For me, Pickwick were the saintly equivalent of a dealer who stands outside a school - and both must have had a similar mantra... Get 'em early with a few cheap purchases, then once they are hooked, they'll be paying top dollar for the hard stuff! So 2 or 3 years later, when the interest in the kiddie singles was waning, I moved into phase two of the Pickwick range, the Top of the Pops 'sound-a-like' albums. An obligatory item for every charity shop and boot sale these days, but the number still floating around shows just how popular these albums once were. Between 1968 and 1979, Pickwick released a TOTPs albums every six weeks (91 volumes in total), each containing 12 'sound-a-like' versions of the very latest chart hits. Astonishingly, each album was recorded in less than 4 days, and it is common knowledge that a number of future stars appeared on them (Elton John, Rod Stewart etc).
It's weird to believe now, but in the early 70's there was no such thing as the chart 'compilation album'. It was buy the 7" singles or nothing. My pocket money didn't stretch to many 7" singles, so 12 hits on an album for less than a quid was a 'must have' bargain! The fact it wasn't the original artist didn't seem to matter much then (we were simple folk in simple times!). And what a great leveller they were too - they were the i-Pod shuffle of the 70's, where the (fake) Sex Pistols were followed by the Bee Gees, The Goodies, Clive Dunn, Blondie and Demis Roussos! With almost certainly the same musicians appearing on each track!
There is some real muse-o snobbery around these albums - no doubt from people who slam them as inferior, then happily attend a 'tribute act' concert, or sit down to enjoy Stars in Their Eyes on the box! They are seen as absolute tat these days, yet they once sold by the shedload (300,000 a piece at their peak) - in fact in the early years, the album charts used to be full of these LPs, until the 'proper' record companies complained, and had the chart rules changed, so the TOTP albums could no longer qualify. The legit labels weren’t the only ones to have their nose put out of joint by these albums, the BBC were miffed at the use of the title 'Top of the Pops' - however this was completely their own fault, as the Beeb had neglected to register the name. Sharp work by the Pickwick legal department! The Beeb were no doubt less than pleased with the design of the covers too, as each contained a model who looked like she'd just stepped out of Pans People. Sales started to dwindle in the late 70's (mainly due to companies like K-Tel and Ronco starting to release compilations featuring the real artists) and in 1979 they stopped making them. They did try to revive the idea in the mid 80's, but unsurprisingly, they didn't sell.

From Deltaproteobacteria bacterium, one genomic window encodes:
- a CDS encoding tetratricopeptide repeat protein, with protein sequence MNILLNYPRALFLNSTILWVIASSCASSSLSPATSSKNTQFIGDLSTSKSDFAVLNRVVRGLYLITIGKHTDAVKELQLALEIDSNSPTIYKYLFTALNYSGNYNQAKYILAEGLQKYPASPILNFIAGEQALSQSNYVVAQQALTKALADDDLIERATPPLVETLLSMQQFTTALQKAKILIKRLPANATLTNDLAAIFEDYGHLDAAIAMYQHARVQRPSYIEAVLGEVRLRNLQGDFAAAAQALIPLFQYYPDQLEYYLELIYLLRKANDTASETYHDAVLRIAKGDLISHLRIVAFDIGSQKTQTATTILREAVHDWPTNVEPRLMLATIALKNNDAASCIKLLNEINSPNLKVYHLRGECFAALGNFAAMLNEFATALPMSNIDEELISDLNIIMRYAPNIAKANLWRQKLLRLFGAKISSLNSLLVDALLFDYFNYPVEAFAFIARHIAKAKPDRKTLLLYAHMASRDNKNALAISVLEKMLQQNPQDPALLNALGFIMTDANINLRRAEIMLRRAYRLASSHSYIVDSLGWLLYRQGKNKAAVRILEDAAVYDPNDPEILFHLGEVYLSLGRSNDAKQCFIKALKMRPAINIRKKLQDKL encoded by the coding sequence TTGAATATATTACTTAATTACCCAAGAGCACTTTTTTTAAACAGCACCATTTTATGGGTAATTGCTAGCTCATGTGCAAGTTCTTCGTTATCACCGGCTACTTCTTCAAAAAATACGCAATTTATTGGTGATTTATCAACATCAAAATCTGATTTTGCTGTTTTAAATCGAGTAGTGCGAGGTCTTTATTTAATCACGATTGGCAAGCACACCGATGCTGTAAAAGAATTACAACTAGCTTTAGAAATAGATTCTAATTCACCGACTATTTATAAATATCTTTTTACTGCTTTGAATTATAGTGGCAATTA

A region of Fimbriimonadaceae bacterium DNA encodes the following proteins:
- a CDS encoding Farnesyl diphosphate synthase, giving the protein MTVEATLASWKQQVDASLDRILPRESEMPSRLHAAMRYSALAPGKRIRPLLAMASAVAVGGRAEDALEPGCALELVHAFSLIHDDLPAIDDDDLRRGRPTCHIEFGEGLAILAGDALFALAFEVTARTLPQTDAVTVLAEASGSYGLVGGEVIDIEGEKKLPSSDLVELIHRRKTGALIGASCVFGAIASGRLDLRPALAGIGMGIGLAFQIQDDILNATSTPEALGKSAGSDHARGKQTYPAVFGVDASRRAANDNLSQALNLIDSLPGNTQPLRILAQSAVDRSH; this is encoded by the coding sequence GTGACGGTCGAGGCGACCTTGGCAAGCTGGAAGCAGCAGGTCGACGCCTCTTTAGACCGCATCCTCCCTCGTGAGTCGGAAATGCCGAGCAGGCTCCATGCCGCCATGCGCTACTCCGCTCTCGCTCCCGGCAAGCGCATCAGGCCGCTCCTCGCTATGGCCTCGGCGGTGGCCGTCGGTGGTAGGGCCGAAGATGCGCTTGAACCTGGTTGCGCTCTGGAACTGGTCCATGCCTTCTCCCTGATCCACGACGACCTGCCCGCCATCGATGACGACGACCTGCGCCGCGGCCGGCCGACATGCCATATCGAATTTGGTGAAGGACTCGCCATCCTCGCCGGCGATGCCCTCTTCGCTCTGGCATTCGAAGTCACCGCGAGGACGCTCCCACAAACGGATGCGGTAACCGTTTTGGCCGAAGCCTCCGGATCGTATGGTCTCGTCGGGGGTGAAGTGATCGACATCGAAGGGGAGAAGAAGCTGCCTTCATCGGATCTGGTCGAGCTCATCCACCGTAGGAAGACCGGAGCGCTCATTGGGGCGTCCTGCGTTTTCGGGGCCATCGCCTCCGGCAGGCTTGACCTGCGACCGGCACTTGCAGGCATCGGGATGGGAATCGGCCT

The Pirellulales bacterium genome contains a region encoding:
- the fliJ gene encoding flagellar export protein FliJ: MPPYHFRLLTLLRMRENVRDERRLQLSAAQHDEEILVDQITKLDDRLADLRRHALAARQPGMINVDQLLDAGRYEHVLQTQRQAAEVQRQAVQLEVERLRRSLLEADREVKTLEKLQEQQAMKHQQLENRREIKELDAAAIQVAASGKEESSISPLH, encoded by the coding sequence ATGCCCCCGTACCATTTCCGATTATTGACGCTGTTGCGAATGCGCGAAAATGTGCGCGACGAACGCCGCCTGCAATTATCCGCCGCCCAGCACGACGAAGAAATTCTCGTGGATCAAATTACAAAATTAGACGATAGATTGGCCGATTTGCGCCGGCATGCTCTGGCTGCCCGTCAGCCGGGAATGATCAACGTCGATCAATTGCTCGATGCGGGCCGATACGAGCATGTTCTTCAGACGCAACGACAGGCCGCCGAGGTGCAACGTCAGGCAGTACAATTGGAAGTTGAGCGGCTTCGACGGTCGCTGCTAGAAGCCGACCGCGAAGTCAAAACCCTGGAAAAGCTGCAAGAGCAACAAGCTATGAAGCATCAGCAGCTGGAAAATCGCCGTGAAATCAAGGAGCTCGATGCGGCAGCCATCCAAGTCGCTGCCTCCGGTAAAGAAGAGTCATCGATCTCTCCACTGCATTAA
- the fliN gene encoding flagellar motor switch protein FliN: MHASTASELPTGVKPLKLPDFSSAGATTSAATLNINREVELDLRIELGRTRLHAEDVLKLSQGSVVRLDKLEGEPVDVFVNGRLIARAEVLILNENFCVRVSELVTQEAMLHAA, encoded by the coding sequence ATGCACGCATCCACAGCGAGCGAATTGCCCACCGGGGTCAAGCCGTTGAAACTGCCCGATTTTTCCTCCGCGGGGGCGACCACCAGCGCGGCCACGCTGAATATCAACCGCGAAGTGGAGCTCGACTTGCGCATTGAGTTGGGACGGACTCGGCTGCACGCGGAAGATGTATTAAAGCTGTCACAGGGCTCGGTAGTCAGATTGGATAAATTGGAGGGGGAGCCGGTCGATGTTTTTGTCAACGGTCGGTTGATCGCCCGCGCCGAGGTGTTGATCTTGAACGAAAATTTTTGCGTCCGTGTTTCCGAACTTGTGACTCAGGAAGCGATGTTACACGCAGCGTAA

Like a kindly old gent who nurtures sick animals and releases them back to the wild, Mr Pickwick finally set me free into the big world of record collecting around 1980, by which time I had been well and truly bitten by the bug. My Vinyl must have been 80% Pickwick and Hallmark at that point (and I still have them all today!), but I'd already decided that record collecting was the greatest hobby in the world (I still do!).